In Los Angeles, an Architectural Home in the Hollywood Hills Lists for First Time for Nearly $2.3 million
About 30 years ago, architects Sarah Graham and Marc Angelil looked at a steep hill in Los Angeles—considered unbuildable—and decided to put their house there.
Dubbed the Experimental House, the two-bedroom, two-bathroom Hollywood Hills home is set to hit the market Thursday for the first time for nearly $2.3 million, Mansion Global has learned. Greg Holcomb and Tim Durkovic of Douglas Elliman have the listing.
The residence was designed as one continuous space and to maximize indoor-outdoor living, as well as for soaking in every last drop of sunshine. That meant getting creative with the roof.
“We completely dislocated the roof from the vertical walls,” said Ms. Graham, a partner at the Los Angeles- and Zurich-based architecture firm AGPS. “Picture a lid that is floating above the box—it’s held into place by steel beams that are pinned into the front wall and tension cables hold the roof in balance.”
She and Mr. Angélil, a senior advisor at the same firm, then added continuous glazing around the top to accentuate the space between the walls and the roof.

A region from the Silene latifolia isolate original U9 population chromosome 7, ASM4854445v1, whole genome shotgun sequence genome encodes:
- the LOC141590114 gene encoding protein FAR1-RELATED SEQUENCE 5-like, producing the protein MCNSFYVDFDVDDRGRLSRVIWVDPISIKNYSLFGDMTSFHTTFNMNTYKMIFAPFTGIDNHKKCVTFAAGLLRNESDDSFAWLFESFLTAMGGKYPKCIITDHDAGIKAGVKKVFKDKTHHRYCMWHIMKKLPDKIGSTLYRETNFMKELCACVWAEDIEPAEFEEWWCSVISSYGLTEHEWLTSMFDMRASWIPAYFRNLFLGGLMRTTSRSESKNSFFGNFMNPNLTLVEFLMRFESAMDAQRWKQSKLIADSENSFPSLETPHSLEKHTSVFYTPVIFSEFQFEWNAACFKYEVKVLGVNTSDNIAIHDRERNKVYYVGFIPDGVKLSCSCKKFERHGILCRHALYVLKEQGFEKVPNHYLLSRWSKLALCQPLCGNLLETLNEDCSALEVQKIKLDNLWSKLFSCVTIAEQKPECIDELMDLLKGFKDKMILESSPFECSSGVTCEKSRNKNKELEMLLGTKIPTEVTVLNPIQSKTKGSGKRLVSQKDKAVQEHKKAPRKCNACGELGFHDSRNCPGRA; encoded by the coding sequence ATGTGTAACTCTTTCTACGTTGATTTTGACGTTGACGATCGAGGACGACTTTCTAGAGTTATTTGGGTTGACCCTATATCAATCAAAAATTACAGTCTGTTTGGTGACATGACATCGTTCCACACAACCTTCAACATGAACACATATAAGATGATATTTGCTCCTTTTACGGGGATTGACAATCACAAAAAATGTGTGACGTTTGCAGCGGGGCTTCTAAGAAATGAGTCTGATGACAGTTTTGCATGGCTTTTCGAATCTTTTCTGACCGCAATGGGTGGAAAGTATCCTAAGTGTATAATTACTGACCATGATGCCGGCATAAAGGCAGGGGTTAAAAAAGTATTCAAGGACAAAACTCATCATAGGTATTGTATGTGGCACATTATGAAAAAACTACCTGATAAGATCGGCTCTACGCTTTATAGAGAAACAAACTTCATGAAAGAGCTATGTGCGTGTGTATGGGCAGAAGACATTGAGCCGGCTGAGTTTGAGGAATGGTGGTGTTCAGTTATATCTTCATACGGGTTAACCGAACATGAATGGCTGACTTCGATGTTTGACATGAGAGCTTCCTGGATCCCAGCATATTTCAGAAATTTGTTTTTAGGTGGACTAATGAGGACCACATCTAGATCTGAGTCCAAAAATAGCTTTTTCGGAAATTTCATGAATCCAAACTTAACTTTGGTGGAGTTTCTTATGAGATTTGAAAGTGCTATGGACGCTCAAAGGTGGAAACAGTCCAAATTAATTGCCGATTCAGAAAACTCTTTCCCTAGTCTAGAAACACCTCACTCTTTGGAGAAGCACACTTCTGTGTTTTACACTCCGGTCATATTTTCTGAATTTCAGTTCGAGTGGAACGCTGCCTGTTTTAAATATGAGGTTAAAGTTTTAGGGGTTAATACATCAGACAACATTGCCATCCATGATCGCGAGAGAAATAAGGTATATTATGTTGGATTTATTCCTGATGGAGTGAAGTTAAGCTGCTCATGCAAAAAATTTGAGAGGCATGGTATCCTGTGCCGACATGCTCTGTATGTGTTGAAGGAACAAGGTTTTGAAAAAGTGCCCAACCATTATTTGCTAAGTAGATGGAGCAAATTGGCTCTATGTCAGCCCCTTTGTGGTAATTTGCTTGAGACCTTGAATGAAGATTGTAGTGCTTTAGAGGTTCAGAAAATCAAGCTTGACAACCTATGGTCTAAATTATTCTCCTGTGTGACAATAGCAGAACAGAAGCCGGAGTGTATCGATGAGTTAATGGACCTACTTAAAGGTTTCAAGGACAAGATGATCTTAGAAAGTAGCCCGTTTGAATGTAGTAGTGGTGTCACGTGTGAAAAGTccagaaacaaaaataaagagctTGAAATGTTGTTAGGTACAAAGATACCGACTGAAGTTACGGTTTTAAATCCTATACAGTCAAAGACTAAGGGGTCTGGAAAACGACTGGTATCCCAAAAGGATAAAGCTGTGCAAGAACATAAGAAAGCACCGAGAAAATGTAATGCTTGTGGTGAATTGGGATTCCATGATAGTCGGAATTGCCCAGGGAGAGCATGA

“It also importantly brings in the last rays of sunlight in this steep hillside landscape,” Ms. Graham said.
They used industrial-grade materials throughout, and did not disguise them, she added.
“It was not about surface materials; it was really about the tectonics of making it,” Ms Graham said. “So, plywood is the siding. We used particle board as a finish flooring. We put it in a vertical garage door in the dining room. It’s a kind of play of light and construction and minimalness.”
Another feature of the property is a studio that’s separate from the main part of the home, with its own entrance, according to the listing. It could also serve as an office.
When the home was completed in 1994, it won several awards, including recognition from the California Council and the Los Angeles Chapter of the American Institute of Architecture.
“[They] really paid attention to the mathematics of traditional architecture and there is a nobility…to the house,” Mr Holcomb said. “The more time you spend there, you really see how the relationship with the space begins to develop. The light is changing throughout the day; the air flow changes. You’re really interacting with the outdoors.”
Ms Graham noted that the light in the home makes it “almost like living in a beach house, except we don’t have a beach.” They are selling now because they don’t spend enough time there and “we believe houses should be lived in,” she said.
“In other ways, it’s very much like an urban loft,” Mr. Holcomb added during the same interview. “Yet you have this complete juxtaposition because it’s not in either location. It’s up in the woodsy, Hollywood Hills.”